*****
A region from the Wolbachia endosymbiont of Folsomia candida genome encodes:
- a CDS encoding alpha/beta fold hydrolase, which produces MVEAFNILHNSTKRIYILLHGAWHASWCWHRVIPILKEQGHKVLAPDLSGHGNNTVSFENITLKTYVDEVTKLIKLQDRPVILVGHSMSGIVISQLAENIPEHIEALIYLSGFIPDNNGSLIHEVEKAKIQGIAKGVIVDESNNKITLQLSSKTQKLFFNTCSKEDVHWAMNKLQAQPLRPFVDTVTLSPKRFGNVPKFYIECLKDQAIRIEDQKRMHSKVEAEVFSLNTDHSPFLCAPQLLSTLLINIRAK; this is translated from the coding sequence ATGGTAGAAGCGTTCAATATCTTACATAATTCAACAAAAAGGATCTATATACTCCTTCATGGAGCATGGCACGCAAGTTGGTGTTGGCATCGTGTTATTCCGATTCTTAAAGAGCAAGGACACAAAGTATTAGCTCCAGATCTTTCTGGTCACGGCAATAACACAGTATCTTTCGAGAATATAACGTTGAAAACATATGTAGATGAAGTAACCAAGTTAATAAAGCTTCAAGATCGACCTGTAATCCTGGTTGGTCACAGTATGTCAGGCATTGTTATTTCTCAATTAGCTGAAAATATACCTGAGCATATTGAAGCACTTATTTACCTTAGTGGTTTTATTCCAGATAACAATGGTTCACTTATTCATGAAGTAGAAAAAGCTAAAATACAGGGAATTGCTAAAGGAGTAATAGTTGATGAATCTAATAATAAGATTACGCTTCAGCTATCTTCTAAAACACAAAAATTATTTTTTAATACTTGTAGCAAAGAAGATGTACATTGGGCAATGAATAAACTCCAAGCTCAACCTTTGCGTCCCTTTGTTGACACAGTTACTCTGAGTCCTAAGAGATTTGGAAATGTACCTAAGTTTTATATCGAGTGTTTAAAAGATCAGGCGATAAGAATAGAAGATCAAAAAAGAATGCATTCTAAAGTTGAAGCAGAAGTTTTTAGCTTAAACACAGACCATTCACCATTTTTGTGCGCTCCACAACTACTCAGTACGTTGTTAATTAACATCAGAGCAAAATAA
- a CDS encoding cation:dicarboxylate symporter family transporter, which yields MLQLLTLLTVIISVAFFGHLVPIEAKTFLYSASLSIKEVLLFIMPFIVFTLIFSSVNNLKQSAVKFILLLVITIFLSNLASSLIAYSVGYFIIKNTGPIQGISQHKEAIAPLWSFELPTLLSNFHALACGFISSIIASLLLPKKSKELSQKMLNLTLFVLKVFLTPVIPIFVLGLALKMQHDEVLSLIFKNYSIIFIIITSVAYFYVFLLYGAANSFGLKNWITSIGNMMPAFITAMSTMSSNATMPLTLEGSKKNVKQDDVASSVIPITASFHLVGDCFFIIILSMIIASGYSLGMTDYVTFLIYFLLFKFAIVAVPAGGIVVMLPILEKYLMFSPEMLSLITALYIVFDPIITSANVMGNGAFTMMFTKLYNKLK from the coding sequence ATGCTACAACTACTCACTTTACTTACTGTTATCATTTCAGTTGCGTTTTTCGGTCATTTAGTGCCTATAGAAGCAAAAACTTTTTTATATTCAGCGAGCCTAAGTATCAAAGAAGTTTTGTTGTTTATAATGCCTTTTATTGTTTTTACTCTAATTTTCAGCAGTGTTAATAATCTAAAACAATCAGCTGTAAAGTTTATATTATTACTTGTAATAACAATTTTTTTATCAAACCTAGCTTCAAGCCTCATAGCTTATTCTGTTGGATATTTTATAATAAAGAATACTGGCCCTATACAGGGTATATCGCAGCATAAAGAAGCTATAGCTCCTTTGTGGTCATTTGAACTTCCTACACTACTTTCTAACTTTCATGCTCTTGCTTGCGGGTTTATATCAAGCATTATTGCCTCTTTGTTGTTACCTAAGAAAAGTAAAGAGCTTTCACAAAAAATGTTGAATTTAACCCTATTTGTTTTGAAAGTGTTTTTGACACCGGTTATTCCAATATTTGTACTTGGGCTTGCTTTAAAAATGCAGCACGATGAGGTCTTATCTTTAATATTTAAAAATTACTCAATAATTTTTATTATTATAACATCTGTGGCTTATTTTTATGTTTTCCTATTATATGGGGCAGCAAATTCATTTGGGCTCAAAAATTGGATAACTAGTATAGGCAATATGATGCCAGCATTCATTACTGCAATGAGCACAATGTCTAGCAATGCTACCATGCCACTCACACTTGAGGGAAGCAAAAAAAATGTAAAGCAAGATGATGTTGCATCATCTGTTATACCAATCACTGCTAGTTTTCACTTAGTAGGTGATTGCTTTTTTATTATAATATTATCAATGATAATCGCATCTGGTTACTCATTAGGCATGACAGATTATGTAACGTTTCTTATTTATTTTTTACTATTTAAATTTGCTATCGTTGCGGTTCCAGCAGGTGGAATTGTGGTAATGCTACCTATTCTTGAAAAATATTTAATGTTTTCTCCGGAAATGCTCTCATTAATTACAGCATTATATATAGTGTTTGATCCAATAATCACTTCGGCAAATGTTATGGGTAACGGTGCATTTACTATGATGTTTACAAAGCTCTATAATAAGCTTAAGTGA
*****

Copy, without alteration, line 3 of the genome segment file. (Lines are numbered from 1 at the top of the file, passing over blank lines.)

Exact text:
- a CDS encoding cation:dicarboxylate symporter family transporter, which yields MLQLLTLLTVIISVAFFGHLVPIEAKTFLYSASLSIKEVLLFIMPFIVFTLIFSSVNNLKQSAVKFILLLVITIFLSNLASSLIAYSVGYFIIKNTGPIQGISQHKEAIAPLWSFELPTLLSNFHALACGFISSIIASLLLPKKSKELSQKMLNLTLFVLKVFLTPVIPIFVLGLALKMQHDEVLSLIFKNYSIIFIIITSVAYFYVFLLYGAANSFGLKNWITSIGNMMPAFITAMSTMSSNATMPLTLEGSKKNVKQDDVASSVIPITASFHLVGDCFFIIILSMIIASGYSLGMTDYVTFLIYFLLFKFAIVAVPAGGIVVMLPILEKYLMFSPEMLSLITALYIVFDPIITSANVMGNGAFTMMFTKLYNKLK from the coding sequence ATGCTACAACTACTCACTTTACTTACTGTTATCATTTCAGTTGCGTTTTTCGGTCATTTAGTGCCTATAGAAGCAAAAACTTTTTTATATTCAGCGAGCCTAAGTATCAAAGAAGTTTTGTTGTTTATAATGCCTTTTATTGTTTTTACTCTAATTTTCAGCAGTGTTAATAATCTAAAACAATCAGCTGTAAAGTTTATATTATTACTTGTAATAACAATTTTTTTATCAAACCTAGCTTCAAGCCTCATAGCTTATTCTGTTGGATATTTTATAATAAAGAATACTGGCCCTATACAGGGTATATCGCAGCATAAAGAAGCTATAGCTCCTTTGTGGTCATTTGAACTTCCTACACTACTTTCTAACTTTCATGCTCTTGCTTGCGGGTTTATATCAAGCATTATTGCCTCTTTGTTGTTACCTAAGAAAAGTAAAGAGCTTTCACAAAAAATGTTGAATTTAACCCTATTTGTTTTGAAAGTGTTTTTGACACCGGTTATTCCAATATTTGTACTTGGGCTTGCTTTAAAAATGCAGCACGATGAGGTCTTATCTTTAATATTTAAAAATTACTCAATAATTTTTATTATTATAACATCTGTGGCTTATTTTTATGTTTTCCTATTATATGGGGCAGCAAATTCATTTGGGCTCAAAAATTGGATAACTAGTATAGGCAATATGATGCCAGCATTCATTACTGCAATGAGCACAATGTCTAGCAATGCTACCATGCCACTCACACTTGAGGGAAGCAAAAAAAATGTAAAGCAAGATGATGTTGCATCATCTGTTATACCAATCACTGCTAGTTTTCACTTAGTAGGTGATTGCTTTTTTATTATAATATTATCAATGATAATCGCATCTGGTTACTCATTAGGCATGACAGATTATGTAACGTTTCTTATTTATTTTTTACTATTTAAATTTGCTATCGTTGCGGTTCCAGCAGGTGGAATTGTGGTAATGCTACCTATTCTTGAAAAATATTTAATGTTTTCTCCGGAAATGCTCTCATTAATTACAGCATTATATATAGTGTTTGATCCAATAATCACTTCGGCAAATGTTATGGGTAACGGTGCATTTACTATGATGTTTACAAAGCTCTATAATAAGCTTAAGTGA